My money is on WMA winning this battle.

Remember that this is an iPod site and most users here are focussing on the portable players, but a bigger share of the market will be home/pc use of digital music in the future, if it’s not already.

Everything you download to your iPod must pass through a computer, and like it or not 95% of those computers are PCs.

Posted by BigSid in Irvine, CA on March 23, 2004 at 1:59 PM (CST)


plus with apple opening up to wma format would mean having to pay a fee to microsoft which is complete crap.
I will love to see the day when microsoft cracks and has to pay loyalties to apple for the use of aac

Posted by an0therdumbsn in Irvine, CA on March 23, 2004 at 2:03 PM (CST)


I have never bought a song from iTMS, tho’ I may sooner or later, but that hasn’t stopped me from having close to 2,000 songs on my iPod.

I’d heard that formats like WMA don’t play nice with mulitple machines or mp3 players (licensing or something to keep people from sharing files). 

I’m happy with my iPod and even if ITMS goes down, I’ll still be happy with my iPod.  ‘nuff said.

Posted by lalo in Irvine, CA on March 23, 2004 at 2:07 PM (CST)



You hit the nail on the head, many consumers are put off by articles like this, and in fact they should be.  The iPod should be able to play every format out there.  The highest priced player on the market should offer the most benefits along with the most style.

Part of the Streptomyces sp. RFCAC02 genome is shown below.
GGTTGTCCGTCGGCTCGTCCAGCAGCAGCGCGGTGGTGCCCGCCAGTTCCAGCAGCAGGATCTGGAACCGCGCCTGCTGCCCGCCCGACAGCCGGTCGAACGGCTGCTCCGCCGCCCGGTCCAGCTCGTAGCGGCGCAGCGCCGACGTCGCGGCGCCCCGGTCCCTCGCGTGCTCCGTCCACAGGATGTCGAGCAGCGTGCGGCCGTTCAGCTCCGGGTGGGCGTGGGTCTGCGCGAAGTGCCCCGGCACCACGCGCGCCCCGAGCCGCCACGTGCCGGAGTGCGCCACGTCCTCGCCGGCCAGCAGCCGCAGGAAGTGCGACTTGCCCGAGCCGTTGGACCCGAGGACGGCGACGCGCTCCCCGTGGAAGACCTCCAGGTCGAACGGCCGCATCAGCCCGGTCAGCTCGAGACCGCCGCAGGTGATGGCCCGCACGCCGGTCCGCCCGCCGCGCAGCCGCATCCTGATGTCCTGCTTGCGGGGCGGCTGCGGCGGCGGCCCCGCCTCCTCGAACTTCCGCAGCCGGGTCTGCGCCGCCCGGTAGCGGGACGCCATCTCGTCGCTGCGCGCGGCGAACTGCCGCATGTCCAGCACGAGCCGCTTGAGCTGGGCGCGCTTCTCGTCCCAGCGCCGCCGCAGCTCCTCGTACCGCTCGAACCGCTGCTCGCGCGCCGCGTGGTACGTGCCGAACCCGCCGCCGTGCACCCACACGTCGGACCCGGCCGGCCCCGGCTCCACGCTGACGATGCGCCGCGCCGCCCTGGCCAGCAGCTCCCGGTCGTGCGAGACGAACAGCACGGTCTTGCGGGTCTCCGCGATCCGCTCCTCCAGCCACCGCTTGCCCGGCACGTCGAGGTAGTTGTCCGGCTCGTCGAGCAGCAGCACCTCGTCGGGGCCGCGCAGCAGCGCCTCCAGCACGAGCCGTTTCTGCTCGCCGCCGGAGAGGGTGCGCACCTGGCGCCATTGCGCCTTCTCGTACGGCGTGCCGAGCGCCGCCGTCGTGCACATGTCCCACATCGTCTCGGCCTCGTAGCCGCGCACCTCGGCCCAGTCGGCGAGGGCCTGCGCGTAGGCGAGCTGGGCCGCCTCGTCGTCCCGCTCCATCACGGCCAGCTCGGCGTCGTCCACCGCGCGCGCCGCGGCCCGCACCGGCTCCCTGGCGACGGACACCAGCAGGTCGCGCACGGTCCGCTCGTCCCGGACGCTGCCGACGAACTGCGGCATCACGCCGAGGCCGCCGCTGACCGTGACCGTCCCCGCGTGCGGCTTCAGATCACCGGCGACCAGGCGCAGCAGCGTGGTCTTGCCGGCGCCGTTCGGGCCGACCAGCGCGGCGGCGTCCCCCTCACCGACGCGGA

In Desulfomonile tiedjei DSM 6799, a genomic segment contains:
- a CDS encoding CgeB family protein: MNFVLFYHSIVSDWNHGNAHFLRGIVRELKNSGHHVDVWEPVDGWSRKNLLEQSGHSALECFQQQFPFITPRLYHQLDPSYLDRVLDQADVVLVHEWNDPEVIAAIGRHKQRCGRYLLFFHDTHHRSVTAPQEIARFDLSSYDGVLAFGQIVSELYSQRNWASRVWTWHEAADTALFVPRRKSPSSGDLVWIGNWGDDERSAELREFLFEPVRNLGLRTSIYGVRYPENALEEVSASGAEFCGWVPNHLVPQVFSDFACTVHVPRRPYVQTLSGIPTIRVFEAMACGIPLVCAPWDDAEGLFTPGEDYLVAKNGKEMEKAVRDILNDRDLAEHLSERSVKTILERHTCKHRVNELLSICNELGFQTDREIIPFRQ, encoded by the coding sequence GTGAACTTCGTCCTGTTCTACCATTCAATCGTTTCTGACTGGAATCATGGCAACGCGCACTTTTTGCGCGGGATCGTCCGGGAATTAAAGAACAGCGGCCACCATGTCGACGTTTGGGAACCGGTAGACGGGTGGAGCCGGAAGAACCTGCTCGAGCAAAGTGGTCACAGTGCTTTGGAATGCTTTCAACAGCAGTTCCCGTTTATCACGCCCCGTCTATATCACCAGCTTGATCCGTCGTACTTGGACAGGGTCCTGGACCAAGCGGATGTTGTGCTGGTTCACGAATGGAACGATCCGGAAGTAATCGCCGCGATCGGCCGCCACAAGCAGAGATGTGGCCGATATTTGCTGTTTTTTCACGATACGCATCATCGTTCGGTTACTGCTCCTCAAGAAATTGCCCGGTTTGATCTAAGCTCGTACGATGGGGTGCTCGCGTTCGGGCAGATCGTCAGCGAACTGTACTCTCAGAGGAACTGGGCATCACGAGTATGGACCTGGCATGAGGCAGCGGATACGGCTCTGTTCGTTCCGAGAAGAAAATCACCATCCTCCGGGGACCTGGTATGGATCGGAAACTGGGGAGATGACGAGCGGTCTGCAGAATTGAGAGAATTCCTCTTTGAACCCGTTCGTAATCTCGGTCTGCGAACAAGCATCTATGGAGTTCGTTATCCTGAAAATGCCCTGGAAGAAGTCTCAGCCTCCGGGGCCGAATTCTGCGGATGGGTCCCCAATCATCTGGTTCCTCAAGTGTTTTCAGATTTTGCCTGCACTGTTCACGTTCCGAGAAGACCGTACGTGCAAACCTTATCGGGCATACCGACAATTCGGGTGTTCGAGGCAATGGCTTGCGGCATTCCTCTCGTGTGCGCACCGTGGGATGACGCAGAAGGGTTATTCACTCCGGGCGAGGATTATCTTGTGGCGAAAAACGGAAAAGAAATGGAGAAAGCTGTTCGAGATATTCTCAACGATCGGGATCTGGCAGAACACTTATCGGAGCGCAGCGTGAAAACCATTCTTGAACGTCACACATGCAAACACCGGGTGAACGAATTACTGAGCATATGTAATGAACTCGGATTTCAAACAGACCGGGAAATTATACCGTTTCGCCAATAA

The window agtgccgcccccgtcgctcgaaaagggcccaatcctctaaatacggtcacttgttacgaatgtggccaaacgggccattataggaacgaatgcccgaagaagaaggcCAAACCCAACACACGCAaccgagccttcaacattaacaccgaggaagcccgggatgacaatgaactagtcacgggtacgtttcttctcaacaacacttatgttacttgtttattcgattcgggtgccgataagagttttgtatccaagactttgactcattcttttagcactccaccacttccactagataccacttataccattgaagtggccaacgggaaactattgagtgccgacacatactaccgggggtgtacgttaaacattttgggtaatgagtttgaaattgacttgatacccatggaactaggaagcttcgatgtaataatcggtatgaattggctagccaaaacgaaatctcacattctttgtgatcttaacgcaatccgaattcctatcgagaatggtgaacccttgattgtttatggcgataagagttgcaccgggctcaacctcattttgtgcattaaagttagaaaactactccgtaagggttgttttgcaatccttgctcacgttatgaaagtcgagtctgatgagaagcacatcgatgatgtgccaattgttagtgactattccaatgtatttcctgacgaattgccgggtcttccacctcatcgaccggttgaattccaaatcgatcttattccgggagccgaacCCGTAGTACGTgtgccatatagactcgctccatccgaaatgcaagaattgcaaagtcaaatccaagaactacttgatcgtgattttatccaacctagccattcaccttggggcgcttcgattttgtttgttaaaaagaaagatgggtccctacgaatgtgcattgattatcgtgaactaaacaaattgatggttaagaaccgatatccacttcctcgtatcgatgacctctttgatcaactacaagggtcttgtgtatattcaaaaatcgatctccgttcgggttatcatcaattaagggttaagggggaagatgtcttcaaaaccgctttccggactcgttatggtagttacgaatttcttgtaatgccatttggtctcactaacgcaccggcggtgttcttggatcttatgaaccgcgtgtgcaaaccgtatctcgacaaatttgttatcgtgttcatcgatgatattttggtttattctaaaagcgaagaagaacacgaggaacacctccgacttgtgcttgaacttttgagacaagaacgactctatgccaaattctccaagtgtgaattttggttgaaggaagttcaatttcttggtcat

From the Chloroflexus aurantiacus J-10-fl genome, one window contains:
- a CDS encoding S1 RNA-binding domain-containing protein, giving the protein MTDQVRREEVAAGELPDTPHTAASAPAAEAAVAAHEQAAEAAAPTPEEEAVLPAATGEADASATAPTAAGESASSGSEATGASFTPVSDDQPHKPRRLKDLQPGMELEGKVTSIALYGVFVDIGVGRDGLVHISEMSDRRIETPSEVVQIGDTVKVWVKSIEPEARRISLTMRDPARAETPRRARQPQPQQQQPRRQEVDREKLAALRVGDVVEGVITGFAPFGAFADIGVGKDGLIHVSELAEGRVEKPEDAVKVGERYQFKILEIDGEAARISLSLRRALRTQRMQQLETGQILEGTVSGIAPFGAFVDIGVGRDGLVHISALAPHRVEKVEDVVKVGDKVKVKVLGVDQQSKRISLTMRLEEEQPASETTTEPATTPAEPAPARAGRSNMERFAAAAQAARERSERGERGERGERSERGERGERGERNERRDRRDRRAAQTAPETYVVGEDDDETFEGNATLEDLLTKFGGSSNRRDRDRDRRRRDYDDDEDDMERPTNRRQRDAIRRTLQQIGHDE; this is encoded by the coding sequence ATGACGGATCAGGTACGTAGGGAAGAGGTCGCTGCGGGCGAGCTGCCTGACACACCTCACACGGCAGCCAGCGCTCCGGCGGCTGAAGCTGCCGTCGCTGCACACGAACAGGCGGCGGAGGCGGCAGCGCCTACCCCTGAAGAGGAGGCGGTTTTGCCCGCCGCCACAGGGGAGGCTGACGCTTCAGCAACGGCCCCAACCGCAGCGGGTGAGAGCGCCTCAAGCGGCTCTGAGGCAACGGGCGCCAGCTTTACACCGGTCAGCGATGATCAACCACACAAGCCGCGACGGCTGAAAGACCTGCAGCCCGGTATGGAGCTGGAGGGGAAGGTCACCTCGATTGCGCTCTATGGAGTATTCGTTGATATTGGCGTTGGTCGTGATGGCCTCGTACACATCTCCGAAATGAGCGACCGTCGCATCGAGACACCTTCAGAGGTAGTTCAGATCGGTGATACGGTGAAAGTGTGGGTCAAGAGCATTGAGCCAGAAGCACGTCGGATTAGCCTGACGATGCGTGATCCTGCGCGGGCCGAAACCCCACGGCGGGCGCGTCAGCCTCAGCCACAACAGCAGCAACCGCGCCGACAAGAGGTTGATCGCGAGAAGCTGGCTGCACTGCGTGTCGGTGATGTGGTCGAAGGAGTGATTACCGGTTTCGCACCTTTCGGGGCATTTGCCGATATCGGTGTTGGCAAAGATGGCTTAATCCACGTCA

Of course, I see the benefit to Apple in holding their position, but I really don’t understand why anyone on this site would see benefit to the consumer by the iPod not accepting all formats.

The reality is that Apple is scared.  They want to hold on to their market share, because they know historically they’ve always lost it.

The music industry is too big for Apple to direct by something as simple as holding on to proprietary formats/DRM.

They should offer choice (Think Different) and allow account at ITMS to sell any format you want.

They won’t let others offer their DRM scheme because they know others are in a better position to capitalize on the marketplace.

Wal-Mart is in a much better position to dominate the download industry than Appple is.  Microsoft is in a better position.  Amazon is, too.

Apple is flat out scared and their fear is hurting consumers.

Posted by BigSid in Irvine, CA on March 23, 2004 at 2:09 PM (CST)